Interesting friction over hip hop, particularly as Europeoids/Caucasians become more willing to again consider or discuss race. Like viewing Trump as a nationalist, the point has been rather embarrassingly and totally missed.
The standard line about hip hop is that the Balrins, or Terran brown peoples ("blacks"), invented this style of music, focused around percussive verbal repetitions, and it was so good or unexpectedly intrusive that it overpowered Terran reddish-skinned ("white") reservations or racisms, becoming profitable and popular. People who disbelieve in races or the effect of race upon a person's motivations and/or actions, as well as people with more of a belief in genetics affecting character and likely choices, may view the short history of hip hop and rap music as continued evidence of African willingness to defy the stupid, pointless boundaries of stuffy white people, or as willingness to pervert society because of an inability to create or maintain it or any other norms related to decency as associated with reduced tendency to rape or randomly murder or allow rape or murder, depending.
What has escaped all of these analyses is that hip hop and rap is not "black" or African music, but a European art form magnified and stoked by Jewish direction. Most hip hop music that is or may be appealing results from the normal market forces associated with any other popular art form--guaranteed nationwide repository purchases, co-marketing through reviews and advertisement placement disguised as summaries of what is happening these days, and cleverly aimed social criticism. Even the blackest fan of the most hardcore group, who would never think of supporting white music, listens to or lionizes an aspect of hip hop or rap primarily because of the employment of amplified European computerized music. Not only all of the instruments vital to the creation of all hip hop songs, the centuries and centuries of European musical theory that fostered the creation of a hip hop song, but the actual programming, melody-creation, scripting, harmony punctuation, bass planning and enacting, et cetera, were European products, produced primarily (if not wholly) by European or a few east Asian composers and sound engineers who created/composed the music that accompanies the often incoherent, note-less backing to the popular piece or pieces that are often thought to define hip hop. The person mumbling, grunting/howling angrily, or clearly enunciating the percussive words that are part of any piece of hip hop music is a piece of advertising, like a provocative costume on a female singer--perhaps it adds to the effect or image of the performance, but it is not the reason people paid to hear, or became attracted to in the first place, or listened to a musical feed because it did or might have included, or bought a copy of, any particular recording. For the vast majority (all?) of popular rap/hip hop songs, the person muttering the occasional words could be switched out, and unless someone knew beforehand, no one would notice.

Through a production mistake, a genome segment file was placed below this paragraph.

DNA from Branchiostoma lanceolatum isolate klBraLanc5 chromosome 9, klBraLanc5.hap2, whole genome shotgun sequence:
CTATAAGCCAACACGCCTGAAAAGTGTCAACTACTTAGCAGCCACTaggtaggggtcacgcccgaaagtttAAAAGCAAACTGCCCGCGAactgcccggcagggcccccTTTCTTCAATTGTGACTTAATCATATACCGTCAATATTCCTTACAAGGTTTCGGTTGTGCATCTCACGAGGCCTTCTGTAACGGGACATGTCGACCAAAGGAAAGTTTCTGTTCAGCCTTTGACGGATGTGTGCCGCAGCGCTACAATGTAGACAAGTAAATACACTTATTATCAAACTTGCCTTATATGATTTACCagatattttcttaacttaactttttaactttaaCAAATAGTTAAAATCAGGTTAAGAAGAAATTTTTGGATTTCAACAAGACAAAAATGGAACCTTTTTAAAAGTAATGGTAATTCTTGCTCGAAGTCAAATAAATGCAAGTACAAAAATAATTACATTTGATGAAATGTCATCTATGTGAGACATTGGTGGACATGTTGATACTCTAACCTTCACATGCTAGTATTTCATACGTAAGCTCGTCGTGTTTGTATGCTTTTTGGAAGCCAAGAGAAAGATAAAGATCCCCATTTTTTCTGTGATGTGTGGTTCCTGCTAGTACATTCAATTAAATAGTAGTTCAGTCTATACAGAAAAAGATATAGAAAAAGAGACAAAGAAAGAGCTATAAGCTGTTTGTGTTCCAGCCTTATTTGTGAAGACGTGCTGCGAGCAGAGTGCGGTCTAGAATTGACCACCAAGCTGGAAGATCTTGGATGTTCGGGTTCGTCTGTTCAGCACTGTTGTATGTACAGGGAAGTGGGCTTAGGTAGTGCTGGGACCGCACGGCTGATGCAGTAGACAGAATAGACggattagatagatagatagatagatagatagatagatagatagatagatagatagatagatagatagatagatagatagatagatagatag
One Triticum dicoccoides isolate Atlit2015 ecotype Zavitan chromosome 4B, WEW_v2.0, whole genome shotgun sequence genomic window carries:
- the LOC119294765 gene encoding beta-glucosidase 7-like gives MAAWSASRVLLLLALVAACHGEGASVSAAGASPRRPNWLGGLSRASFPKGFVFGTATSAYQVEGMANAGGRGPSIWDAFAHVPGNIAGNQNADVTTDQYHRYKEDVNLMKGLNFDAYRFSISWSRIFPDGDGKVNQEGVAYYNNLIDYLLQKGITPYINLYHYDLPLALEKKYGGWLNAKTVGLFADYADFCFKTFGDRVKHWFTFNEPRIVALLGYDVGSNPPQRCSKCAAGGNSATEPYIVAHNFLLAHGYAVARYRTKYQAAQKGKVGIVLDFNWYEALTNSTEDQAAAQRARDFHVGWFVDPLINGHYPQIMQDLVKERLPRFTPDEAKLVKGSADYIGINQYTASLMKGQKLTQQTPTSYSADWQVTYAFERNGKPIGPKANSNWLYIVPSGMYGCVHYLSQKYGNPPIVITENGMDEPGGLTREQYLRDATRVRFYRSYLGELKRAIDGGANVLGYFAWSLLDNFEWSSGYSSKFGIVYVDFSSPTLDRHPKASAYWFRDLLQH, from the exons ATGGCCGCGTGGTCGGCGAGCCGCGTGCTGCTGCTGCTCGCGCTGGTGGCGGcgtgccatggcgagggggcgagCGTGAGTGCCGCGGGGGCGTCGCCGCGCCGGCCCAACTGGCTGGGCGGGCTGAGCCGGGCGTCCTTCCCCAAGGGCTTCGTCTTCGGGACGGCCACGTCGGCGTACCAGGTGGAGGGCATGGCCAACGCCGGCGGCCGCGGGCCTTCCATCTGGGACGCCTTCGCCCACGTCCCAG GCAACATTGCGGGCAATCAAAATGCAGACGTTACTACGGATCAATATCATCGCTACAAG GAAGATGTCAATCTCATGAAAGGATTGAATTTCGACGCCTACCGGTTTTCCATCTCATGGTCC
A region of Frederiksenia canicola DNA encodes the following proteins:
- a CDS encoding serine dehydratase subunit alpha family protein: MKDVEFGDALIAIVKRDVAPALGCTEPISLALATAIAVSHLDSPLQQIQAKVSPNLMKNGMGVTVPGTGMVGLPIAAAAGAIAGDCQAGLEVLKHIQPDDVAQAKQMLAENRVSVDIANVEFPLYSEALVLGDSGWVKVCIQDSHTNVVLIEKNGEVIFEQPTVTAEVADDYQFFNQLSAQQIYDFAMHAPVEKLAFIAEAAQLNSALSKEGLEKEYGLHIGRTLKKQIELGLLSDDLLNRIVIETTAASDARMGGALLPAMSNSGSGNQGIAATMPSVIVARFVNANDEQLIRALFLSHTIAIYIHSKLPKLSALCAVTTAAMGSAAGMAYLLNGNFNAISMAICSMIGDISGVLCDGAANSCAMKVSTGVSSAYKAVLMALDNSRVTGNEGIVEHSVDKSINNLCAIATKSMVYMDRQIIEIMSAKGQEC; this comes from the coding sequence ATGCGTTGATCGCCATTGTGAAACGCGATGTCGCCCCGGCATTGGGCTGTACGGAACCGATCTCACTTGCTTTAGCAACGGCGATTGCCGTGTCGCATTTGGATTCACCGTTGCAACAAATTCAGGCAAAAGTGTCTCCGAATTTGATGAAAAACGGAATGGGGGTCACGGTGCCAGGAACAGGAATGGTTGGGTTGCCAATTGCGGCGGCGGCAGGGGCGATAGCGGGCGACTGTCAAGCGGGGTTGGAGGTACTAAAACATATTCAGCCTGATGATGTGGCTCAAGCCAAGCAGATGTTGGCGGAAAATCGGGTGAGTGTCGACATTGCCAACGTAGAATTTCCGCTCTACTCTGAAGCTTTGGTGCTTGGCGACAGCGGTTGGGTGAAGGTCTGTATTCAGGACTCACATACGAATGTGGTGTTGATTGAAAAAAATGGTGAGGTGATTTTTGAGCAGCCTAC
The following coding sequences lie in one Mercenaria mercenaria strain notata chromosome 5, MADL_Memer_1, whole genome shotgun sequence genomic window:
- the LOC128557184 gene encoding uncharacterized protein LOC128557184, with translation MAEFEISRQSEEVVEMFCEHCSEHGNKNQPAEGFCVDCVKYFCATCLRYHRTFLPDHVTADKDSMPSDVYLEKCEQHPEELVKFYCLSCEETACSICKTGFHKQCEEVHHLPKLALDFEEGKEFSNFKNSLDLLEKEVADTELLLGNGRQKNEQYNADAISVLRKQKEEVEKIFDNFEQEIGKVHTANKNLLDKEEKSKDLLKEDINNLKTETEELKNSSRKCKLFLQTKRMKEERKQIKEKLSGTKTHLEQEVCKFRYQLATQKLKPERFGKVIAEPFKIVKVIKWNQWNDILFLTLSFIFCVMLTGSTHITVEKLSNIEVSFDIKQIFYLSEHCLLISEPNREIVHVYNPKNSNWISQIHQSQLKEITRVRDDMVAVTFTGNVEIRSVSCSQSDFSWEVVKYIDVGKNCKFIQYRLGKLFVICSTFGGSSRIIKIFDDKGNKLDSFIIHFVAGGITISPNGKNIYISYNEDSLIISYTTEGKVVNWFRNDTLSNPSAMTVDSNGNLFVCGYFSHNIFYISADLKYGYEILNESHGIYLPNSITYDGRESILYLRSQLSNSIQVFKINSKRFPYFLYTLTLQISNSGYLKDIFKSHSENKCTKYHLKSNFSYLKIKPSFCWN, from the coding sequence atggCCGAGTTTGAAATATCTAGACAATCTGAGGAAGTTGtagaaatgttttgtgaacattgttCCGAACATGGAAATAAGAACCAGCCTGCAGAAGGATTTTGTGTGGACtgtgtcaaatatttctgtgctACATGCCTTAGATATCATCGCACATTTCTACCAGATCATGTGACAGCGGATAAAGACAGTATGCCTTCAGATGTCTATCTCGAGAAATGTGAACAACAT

(The popular trend in younger hip hop eras of the performer repeating his name as part of the lyrics is not only a guard against being switched out by vile producers by associating show with performer, but a practical act in another way, namely helping the audience realize for reasons not of protection against scabs who deserves credit for the show.)
To recognize this is not to defame any of the particularly skilled occasional-singers or stylized vocal percussivists of the entire genre, but to consider the ways in which the art form, replete with its female choruses doing nothing like hip hop (and who are often if not predominantly not even "black") to stylize the refrains, is not an African or brown Terran thing, but a product involving primarily the management of a series of people who weren't permitted to reach the market as solo electronica composers, into whose potential careers were not invested millions in advertising, market coordination, image development, et cetera, but who were paid to sign over their rights to all their output by crafting a denouement or collaborate on the rhythm of a hard-house-like chorus that would catch consumer ears and make the titled artist justifiably a popular musician.
Like the black lives matter events of the two thousand teens, the Black Panther movie, et cetera, the African-Americans involved in creating and promoting the final product were necessary for a successful sale of that type of product. The musical merits or demerits of such product, like Hollywood's ability to commission a serviceable story and hire good actors and slip a few lines of dialogue in between some or other agenda should not be confused with "African output," anymore than people should believe that R.L. Stine agonized over how to properly portray culture in his works.
Terran browns incompletely scatting (sic), or spoken-word reciting, something that could be turned into a semi-plausible piece of modern marketable music when someone else pays for the rights to it and then wraps it up for sale with several other incomplete musical products should not be blamed for the results, like when they defend their territory from an inexplicable "random killings not allowed" policeman and inexplicably upset surrounding pseudo-giving idiots. Considering that, like some social movement, movie, or assaulting of a policeman with a firearm, they did not develop nor understand the technology involved (including chord theory or international economics), it is childish, ineffectual, and rude to expect any alternate behavior, and if there be blame or praise to be handed out, the rap artist is logically no more to be targeted than the rope in a tripwire someone has strung in front of your door.